Assume that the coil is in air consists of radius 'r', carries a steady current 'I' and is considered to comprise of current elements of length 'δl'. Each and every element is at distance 'r' from the centre 0 of the coil and is at right angles to the line connecting it to 0. That is, θ = 90o. At 0 the net flux density 'B' is the sum of the flux densities 'δB' due to all the elements.
B = ∑ (μo l dl sinθ)/4π r2 = (μo I sin θ)/4π r2 ∑ dl
However ∑dl = total length of the coil = 2π2 and sin θ = sin 90o = 1
Therefore B = (μo I 2 π r)/4π r2 = μo I/2r
If the coil consists of 'N' turns each of radius 'r'
B = μo NI/2r
2) B at a point on the axis of a circular coil:
B = [(μ NI)/2] sin3 α (r/a = sin α)
3) Very Long Straight Wire:
B = μo I/2π a
The ampere, often termed to as the amp, is a unit of measurement for the electric current. The word 'electric current', frequently represented by the letter 'I' in computations comprising current, signifies to the rate of flow of electrical current or the amount of electrical charge that passes a specific point in a circuit in a certain amount of time. One ampere is equal to one coulomb per second, and one coulomb is equivalent to 6.24 x 1018 electrons, so one ampere is equal to 6.24 x 1018 electrons passing a given point in a circuit in one second. Coulombs and amperes are closely associated in that the former symbolizes the amount of charge running via a circuit whereas the latter symbolizes the rates at which that charge flows.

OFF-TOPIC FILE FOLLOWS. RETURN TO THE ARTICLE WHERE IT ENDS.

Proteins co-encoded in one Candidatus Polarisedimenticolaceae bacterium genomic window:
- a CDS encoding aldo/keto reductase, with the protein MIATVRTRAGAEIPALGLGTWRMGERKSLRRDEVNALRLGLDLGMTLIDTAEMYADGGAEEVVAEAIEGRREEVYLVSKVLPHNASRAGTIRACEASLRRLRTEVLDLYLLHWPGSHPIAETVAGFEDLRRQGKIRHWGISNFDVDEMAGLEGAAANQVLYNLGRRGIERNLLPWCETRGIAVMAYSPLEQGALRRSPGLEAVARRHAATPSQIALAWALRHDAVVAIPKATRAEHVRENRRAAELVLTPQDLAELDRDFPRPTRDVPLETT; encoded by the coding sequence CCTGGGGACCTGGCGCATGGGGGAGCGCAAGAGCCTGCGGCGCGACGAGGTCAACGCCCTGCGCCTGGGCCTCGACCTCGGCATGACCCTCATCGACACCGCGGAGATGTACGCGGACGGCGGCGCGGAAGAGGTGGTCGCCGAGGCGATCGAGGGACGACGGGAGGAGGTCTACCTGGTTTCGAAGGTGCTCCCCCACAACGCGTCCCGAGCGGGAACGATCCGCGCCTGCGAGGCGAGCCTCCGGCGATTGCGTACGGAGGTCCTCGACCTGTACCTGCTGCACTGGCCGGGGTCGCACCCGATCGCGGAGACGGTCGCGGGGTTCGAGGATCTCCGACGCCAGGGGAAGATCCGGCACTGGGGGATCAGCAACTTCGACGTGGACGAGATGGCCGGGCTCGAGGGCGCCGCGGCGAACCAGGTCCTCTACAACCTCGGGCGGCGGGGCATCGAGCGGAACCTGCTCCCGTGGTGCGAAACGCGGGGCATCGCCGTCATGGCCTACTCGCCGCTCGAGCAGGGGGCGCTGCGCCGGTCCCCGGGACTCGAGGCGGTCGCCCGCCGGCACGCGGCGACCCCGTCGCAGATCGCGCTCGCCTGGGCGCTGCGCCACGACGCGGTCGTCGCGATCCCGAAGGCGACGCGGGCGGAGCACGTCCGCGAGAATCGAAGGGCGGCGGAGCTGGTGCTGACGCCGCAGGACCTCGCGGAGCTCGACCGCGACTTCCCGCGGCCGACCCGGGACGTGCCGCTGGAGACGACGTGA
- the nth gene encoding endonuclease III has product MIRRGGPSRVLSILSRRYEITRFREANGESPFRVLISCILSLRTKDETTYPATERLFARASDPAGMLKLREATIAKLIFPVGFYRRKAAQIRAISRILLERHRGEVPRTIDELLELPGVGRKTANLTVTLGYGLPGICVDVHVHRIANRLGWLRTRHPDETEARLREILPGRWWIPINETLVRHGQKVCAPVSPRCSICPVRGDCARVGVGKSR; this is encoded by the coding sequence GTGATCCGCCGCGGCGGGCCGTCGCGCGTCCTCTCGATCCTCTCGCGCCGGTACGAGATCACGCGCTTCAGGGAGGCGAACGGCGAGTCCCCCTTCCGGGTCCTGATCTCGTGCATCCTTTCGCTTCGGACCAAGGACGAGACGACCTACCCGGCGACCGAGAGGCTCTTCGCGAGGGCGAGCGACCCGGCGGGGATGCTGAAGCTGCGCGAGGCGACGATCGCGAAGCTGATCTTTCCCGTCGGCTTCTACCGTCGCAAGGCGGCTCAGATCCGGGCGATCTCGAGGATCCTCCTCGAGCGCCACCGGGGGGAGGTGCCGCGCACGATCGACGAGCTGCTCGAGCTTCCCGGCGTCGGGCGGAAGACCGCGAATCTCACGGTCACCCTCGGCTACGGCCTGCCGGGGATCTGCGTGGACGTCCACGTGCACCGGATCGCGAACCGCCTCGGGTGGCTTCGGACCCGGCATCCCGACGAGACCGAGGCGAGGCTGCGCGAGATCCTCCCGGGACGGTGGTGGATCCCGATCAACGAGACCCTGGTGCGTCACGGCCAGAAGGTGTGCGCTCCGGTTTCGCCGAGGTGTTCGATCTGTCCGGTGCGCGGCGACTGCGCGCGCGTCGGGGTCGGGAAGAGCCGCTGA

The 'ampere' is named after André-Marie Ampère, a French physicist and mathematician who conducted important research in the area of electromagnetism. This belongs to the SI unit system that is the standard international system of units employed in science. This system of units is helpful as most of the people working in science are well-known with them and since they tend to be fairly simple to understand and to change if essential.
To derive an expression for the force, let us assume two long, straight, parallel conductors, distance a part in air, carrying current I1 and I2 correspondingly. The magnetic field at right-hand conductor due to the current I1 in the left-hand one is directed to the paper and its flux density B1 is represented by:
B1 = (μo I1)/2πa
The forces 'F' acting on length 'l' of the right-hand conductor (carrying current I2) is thus:
F = B1 I2 l = (μo I1 I2 l)/2πa
The left-hand conductor experiences an equivalent and opposite force due to being in the field of the right-hand conductor.